Cape Verde, Guinea-Bissau and São Tomé e Príncipe
Edited By Ana Mafalda Leite, Hilary Owen, Ellen Sapega and Carmen Tindó Secco
This volume investigates literary and cinematographic narratives from Cape Verde, Guinea-Bissau and Sao Tome and Principe, analysing the different ways in which social and cultural experience is represented in postcolonial contexts. It continues and completes the exploration of the postcolonial imaginary and identity of Portuguese-speaking Africa presented in the earlier volume Narrating the Postcolonial Nation: Mapping Angola and Mozambique (2014).
Memory, history, migration and diaspora are core notions in the recreation and reconceptualization of the nation and its identities in Capeverdian, Guinean and Saotomean literary and cinematographic culture. Acknowledging that the idea of the postcolonial nation intersects with other social, political, cultural and historical categories, this book scrutinizes written and visual representations of the nation from a wide range of inter- and transdisciplinary perspectives, including literary and film studies, gender studies, sociology, and post-colonial and cultural studies. It makes a valuable contribution to current debates on postcolonialism, nation and identity in these former Portuguese colonies.
In Search of the White Father: Filming the Island of Fogo in the Cinema of Pedro Costa and Leão Lopes (Hilary Owen)
In Search of the White Father: Filming the Island of Fogo in the Cinema of Pedro Costa and Leão Lopes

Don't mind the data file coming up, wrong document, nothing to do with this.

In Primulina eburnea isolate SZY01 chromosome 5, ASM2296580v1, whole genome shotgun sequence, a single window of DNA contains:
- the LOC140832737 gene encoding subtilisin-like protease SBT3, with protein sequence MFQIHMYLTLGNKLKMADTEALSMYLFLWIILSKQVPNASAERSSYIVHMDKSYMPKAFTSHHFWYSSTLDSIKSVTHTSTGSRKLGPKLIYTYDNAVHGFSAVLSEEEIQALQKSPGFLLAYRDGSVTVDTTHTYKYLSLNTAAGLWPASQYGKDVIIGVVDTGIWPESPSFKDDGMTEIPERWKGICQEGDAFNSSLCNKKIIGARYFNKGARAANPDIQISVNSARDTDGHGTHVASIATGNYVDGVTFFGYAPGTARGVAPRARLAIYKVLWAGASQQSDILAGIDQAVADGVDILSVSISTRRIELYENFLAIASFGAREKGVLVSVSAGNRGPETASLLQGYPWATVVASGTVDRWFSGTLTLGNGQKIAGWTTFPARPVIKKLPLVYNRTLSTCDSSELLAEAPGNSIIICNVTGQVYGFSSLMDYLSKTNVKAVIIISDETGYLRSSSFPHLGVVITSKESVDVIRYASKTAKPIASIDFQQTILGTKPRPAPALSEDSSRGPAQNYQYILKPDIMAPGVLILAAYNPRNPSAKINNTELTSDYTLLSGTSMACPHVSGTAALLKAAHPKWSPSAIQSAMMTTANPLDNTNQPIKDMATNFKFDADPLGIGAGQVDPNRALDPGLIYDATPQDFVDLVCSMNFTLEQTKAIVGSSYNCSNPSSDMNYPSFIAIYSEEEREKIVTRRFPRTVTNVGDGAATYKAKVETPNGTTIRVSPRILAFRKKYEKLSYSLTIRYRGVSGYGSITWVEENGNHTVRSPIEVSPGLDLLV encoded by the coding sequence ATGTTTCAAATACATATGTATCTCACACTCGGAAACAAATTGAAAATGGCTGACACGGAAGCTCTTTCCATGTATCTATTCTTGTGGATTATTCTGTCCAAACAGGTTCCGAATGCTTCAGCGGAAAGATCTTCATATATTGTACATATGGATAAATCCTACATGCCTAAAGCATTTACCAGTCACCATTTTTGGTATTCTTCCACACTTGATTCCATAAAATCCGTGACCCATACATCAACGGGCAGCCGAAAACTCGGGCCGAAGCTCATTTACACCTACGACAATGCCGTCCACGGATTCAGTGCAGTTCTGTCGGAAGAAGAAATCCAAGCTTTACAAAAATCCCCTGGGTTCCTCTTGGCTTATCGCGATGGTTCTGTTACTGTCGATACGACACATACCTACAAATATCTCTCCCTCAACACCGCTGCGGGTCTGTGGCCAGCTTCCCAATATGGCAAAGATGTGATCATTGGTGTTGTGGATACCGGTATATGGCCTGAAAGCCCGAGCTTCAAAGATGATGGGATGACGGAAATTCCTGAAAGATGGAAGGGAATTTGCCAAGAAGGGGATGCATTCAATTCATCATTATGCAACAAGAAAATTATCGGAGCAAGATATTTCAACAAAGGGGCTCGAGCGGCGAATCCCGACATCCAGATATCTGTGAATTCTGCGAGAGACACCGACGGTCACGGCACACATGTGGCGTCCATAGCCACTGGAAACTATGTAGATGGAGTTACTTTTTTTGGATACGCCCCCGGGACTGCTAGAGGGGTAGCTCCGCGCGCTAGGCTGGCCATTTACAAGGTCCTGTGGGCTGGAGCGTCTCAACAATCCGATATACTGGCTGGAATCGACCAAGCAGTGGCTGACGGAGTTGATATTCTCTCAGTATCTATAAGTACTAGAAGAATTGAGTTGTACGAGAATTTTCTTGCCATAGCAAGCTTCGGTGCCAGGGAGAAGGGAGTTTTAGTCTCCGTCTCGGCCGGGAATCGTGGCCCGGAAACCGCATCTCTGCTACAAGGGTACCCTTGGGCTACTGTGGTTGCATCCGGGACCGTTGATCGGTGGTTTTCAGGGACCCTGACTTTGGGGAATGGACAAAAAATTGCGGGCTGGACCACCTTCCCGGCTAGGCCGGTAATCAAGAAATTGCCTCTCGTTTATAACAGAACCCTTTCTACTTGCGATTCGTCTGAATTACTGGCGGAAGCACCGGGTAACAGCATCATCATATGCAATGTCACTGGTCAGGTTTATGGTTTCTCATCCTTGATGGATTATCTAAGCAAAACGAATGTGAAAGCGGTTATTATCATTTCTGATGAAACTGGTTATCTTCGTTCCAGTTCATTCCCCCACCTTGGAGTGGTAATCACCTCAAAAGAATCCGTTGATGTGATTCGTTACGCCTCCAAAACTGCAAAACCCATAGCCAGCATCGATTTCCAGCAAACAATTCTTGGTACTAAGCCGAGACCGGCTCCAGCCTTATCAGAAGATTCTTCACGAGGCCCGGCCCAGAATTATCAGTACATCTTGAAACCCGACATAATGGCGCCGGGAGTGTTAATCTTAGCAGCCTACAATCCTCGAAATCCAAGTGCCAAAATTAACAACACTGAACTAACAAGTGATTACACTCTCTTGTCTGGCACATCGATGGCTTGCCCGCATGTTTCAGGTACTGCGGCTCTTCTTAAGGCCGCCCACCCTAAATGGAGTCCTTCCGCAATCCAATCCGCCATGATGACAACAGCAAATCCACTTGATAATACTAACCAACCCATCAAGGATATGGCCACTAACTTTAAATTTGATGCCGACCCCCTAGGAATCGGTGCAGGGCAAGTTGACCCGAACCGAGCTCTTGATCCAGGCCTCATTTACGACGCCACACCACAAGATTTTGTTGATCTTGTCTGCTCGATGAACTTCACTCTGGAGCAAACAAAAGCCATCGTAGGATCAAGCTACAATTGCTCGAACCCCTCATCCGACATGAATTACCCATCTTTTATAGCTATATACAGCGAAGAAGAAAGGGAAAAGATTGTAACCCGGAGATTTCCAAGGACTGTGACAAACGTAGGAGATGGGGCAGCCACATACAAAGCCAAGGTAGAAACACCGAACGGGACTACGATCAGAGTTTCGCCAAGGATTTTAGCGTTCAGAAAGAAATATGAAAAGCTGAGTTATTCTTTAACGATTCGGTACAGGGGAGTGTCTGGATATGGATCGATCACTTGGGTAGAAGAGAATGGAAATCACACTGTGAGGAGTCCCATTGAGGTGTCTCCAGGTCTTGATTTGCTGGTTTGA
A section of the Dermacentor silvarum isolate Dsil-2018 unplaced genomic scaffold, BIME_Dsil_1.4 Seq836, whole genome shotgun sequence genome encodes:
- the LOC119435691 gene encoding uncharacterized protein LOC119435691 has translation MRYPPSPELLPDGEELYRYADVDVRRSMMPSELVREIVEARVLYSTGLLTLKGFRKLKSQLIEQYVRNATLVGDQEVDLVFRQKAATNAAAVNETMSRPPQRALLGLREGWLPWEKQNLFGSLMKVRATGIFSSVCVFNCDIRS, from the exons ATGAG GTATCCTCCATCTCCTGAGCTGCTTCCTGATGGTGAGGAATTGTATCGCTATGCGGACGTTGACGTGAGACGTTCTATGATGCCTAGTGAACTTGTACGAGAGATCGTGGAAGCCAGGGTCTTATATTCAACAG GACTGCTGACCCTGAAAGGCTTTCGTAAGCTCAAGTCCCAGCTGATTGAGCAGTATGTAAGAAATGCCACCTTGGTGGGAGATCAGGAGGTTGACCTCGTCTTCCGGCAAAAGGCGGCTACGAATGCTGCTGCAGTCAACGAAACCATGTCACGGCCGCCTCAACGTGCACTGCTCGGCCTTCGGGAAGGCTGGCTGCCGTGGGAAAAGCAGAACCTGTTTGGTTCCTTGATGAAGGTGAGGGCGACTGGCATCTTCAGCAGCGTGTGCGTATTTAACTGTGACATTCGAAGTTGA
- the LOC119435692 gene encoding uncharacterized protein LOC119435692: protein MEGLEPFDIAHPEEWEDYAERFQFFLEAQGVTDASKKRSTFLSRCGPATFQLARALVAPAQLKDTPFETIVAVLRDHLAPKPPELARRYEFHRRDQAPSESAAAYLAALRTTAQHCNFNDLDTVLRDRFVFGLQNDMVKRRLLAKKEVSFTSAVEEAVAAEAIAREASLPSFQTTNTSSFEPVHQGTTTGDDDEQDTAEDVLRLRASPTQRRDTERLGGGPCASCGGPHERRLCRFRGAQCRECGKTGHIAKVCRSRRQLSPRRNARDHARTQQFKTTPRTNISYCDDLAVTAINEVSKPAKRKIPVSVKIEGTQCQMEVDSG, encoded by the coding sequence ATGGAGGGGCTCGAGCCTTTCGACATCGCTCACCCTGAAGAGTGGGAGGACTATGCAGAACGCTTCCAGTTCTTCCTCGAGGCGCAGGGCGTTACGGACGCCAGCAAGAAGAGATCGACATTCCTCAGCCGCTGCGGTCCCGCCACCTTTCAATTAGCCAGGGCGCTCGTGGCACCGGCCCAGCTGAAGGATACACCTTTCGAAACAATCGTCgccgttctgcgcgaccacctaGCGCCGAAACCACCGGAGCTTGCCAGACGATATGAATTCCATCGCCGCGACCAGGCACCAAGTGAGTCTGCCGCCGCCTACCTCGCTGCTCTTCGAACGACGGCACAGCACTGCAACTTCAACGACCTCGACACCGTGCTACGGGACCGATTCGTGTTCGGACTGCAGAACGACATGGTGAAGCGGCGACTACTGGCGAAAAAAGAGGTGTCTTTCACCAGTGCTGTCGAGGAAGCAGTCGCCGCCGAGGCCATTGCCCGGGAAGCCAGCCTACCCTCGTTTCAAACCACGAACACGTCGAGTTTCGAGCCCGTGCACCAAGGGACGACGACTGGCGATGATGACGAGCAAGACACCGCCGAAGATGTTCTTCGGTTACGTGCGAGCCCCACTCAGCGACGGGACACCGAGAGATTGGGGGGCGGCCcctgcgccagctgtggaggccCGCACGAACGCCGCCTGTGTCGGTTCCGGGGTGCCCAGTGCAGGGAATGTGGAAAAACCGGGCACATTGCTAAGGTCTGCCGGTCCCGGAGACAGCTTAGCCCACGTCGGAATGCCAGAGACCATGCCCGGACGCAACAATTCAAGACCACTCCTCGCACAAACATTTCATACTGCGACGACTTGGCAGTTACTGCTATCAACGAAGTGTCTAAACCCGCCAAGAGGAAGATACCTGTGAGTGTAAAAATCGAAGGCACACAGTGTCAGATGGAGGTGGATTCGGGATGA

Amor é um fogo que arde sem se ver.
— Luís de Camões
[Love is a fire that burns unseen.]
Casa de Lava, directed by Pedro Costa came out in 1994 and Ilhéu de Contenda by Leão Lopes in1995. Both movies were filmed on the Cape Verdean island of Fogo, and in different ways both may be called ‘adaptations’. Lopes was inspired by Henrique Teixeira de Sousa’s novel Ilhéu de Contenda, written in 1974 and published in 1978, and Pedro Costa always claims that he based Casa de Lava on the Gothic film classic I Walked with a Zombie (simply named Zombie! in its Portuguese version), which was made in black and white by Jacques Tourneur and Val Lewton. My main concern in undertaking a comparative analysis of these two films is to ascertain how far and in what ways these two films acknowledge and politically engage with the power dynamics of white paternity.
In the mid-1990s, two very different film makers, though both speakers of Portuguese, made their way to the volcanic island of Fogo in the Cape Verde archipelago in order to make full-length feature films. Casa de Lava came out in 1994, directed by the Portuguese Pedro Costa, and 1995 Ilhéu de Contenda saw the...
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